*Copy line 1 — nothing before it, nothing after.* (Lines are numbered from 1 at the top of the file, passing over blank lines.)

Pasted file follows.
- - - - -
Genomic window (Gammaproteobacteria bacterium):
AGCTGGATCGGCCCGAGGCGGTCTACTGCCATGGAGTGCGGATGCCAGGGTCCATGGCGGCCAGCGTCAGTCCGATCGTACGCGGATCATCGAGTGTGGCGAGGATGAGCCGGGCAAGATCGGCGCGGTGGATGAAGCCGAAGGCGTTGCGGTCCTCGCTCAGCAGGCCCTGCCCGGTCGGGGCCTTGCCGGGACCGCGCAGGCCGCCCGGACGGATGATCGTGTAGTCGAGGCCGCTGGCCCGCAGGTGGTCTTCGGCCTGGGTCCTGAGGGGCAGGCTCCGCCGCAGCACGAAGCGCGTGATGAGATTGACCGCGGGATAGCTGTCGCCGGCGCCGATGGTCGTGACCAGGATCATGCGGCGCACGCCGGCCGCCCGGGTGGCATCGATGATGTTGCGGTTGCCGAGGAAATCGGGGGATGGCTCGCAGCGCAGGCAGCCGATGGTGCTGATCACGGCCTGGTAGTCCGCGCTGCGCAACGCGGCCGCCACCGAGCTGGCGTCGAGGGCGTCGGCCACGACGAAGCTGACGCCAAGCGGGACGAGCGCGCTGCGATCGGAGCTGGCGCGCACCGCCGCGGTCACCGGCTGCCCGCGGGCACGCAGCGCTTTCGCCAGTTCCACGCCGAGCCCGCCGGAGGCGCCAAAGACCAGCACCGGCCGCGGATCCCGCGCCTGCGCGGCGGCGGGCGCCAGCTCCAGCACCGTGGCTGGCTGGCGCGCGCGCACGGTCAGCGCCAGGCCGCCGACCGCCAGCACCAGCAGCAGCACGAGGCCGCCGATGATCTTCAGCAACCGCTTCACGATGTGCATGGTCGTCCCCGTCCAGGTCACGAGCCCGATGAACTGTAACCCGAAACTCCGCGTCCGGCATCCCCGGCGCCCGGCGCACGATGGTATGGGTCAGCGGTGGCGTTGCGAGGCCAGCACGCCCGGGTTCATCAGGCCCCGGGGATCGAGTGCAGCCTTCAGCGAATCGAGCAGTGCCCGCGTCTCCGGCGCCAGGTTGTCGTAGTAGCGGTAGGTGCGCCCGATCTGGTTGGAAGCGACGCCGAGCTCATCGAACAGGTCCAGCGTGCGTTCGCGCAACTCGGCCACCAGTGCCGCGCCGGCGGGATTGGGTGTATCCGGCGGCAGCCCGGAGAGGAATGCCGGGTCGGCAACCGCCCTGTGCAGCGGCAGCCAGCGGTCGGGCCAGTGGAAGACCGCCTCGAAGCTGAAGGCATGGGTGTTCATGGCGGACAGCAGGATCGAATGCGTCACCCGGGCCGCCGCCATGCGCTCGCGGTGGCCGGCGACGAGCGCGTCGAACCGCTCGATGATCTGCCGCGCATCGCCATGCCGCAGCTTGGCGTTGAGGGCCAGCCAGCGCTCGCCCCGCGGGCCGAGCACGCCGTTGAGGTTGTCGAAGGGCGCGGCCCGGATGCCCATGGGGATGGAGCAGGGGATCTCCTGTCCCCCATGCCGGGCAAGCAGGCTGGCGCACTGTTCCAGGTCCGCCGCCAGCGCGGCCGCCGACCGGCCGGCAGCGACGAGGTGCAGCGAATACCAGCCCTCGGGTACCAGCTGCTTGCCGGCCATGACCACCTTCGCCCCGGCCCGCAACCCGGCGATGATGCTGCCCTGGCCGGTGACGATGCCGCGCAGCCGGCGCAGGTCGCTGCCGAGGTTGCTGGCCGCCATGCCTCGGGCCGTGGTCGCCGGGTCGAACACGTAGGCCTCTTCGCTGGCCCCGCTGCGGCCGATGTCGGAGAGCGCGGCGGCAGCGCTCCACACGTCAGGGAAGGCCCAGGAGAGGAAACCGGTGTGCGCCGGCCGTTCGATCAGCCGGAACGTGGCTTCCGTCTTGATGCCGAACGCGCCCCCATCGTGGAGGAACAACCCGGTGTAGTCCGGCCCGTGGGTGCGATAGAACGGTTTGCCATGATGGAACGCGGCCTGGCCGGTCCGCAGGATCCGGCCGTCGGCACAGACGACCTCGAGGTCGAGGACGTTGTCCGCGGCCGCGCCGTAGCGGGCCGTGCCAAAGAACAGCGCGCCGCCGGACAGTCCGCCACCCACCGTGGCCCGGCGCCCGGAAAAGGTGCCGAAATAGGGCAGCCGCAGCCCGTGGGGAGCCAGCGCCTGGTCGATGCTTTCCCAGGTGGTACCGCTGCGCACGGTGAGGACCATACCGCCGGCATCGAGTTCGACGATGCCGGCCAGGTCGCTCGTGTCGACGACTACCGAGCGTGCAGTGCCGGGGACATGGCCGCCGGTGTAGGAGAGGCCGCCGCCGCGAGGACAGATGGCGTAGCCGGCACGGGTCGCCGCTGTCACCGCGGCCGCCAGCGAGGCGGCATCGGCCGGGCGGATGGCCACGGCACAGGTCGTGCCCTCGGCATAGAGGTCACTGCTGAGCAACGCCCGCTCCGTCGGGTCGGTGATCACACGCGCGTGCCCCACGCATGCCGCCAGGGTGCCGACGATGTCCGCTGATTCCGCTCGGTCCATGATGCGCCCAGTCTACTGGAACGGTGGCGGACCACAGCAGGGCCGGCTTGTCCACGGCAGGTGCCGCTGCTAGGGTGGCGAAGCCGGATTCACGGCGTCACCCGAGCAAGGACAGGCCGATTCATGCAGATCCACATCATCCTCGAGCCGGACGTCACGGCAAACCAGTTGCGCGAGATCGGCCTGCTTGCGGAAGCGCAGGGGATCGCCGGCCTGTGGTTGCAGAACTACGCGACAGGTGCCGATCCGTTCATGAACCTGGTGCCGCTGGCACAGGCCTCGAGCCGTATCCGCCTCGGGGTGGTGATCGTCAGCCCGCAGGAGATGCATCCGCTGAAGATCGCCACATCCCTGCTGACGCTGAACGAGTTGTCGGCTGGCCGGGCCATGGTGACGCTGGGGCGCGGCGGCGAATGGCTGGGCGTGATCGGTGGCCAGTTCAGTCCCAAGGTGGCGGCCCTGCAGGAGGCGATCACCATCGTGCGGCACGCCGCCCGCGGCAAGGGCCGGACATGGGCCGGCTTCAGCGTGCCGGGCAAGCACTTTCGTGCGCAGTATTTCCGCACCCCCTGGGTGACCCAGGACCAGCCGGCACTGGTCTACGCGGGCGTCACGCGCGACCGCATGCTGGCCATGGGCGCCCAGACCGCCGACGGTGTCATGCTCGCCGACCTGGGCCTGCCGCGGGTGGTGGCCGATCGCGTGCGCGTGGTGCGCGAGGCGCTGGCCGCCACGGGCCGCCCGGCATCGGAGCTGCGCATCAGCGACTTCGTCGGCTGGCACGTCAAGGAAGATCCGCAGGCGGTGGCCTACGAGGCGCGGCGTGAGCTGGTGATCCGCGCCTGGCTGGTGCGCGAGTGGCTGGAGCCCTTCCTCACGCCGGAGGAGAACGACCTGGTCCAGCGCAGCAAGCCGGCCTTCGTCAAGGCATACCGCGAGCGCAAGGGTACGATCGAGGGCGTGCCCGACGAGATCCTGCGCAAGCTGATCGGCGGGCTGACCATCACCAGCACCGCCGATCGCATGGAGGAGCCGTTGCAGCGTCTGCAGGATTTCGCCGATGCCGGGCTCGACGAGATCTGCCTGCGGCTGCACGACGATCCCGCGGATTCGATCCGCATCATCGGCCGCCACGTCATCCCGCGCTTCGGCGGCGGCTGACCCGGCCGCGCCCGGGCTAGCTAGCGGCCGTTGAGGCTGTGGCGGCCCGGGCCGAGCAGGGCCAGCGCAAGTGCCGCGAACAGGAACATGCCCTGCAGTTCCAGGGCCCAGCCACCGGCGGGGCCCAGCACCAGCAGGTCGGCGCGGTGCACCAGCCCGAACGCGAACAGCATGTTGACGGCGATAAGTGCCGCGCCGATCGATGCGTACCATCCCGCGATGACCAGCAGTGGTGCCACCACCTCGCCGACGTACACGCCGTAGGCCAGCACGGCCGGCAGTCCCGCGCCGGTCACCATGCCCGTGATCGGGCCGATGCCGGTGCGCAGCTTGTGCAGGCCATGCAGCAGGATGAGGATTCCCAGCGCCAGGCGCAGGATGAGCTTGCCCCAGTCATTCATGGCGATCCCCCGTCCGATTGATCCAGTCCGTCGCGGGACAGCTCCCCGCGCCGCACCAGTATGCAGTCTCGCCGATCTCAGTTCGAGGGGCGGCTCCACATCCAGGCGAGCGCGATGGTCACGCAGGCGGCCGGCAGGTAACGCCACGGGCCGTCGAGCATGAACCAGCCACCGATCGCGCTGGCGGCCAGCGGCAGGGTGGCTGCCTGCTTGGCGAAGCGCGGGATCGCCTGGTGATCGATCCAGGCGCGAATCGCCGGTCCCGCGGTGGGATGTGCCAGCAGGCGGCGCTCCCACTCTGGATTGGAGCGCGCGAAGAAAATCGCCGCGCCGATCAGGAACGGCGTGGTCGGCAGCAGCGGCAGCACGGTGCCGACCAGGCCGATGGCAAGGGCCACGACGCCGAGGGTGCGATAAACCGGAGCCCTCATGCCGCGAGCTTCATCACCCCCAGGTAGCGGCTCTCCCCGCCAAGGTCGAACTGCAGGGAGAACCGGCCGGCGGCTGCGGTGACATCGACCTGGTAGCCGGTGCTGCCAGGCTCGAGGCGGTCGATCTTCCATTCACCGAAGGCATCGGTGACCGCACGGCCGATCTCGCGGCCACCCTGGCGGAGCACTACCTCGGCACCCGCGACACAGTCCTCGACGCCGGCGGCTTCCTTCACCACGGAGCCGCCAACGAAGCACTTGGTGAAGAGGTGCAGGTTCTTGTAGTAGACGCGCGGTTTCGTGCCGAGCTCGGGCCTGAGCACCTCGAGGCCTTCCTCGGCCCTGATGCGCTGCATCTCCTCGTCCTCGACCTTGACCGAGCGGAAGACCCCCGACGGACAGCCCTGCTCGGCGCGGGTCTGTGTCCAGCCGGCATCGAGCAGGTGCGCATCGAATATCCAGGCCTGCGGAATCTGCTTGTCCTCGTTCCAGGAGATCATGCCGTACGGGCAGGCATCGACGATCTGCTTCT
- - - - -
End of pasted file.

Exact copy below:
Genomic window (Gammaproteobacteria bacterium):